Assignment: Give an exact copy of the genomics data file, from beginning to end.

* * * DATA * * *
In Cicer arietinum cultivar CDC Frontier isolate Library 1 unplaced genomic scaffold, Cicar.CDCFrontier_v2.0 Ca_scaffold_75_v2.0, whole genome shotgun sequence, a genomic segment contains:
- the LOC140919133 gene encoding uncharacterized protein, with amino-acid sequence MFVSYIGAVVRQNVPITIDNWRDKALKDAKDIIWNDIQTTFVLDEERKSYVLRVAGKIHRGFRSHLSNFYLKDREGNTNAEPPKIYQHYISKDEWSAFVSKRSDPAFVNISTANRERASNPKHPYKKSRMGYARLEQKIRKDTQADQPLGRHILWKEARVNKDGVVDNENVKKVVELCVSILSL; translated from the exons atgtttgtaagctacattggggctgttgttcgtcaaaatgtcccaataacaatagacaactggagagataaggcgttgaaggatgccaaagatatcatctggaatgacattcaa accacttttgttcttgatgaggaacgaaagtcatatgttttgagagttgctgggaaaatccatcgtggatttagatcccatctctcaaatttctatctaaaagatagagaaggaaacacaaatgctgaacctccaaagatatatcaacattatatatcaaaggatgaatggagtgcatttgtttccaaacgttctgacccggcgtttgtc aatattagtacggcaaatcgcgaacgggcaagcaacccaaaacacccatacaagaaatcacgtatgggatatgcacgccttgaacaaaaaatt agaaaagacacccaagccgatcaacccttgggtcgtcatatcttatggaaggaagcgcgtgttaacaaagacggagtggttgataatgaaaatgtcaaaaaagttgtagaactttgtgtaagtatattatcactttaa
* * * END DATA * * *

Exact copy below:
In Cicer arietinum cultivar CDC Frontier isolate Library 1 unplaced genomic scaffold, Cicar.CDCFrontier_v2.0 Ca_scaffold_75_v2.0, whole genome shotgun sequence, a genomic segment contains:
- the LOC140919133 gene encoding uncharacterized protein, with amino-acid sequence MFVSYIGAVVRQNVPITIDNWRDKALKDAKDIIWNDIQTTFVLDEERKSYVLRVAGKIHRGFRSHLSNFYLKDREGNTNAEPPKIYQHYISKDEWSAFVSKRSDPAFVNISTANRERASNPKHPYKKSRMGYARLEQKIRKDTQADQPLGRHILWKEARVNKDGVVDNENVKKVVELCVSILSL; translated from the exons atgtttgtaagctacattggggctgttgttcgtcaaaatgtcccaataacaatagacaactggagagataaggcgttgaaggatgccaaagatatcatctggaatgacattcaa accacttttgttcttgatgaggaacgaaagtcatatgttttgagagttgctgggaaaatccatcgtggatttagatcccatctctcaaatttctatctaaaagatagagaaggaaacacaaatgctgaacctccaaagatatatcaacattatatatcaaaggatgaatggagtgcatttgtttccaaacgttctgacccggcgtttgtc aatattagtacggcaaatcgcgaacgggcaagcaacccaaaacacccatacaagaaatcacgtatgggatatgcacgccttgaacaaaaaatt agaaaagacacccaagccgatcaacccttgggtcgtcatatcttatggaaggaagcgcgtgttaacaaagacggagtggttgataatgaaaatgtcaaaaaagttgtagaactttgtgtaagtatattatcactttaa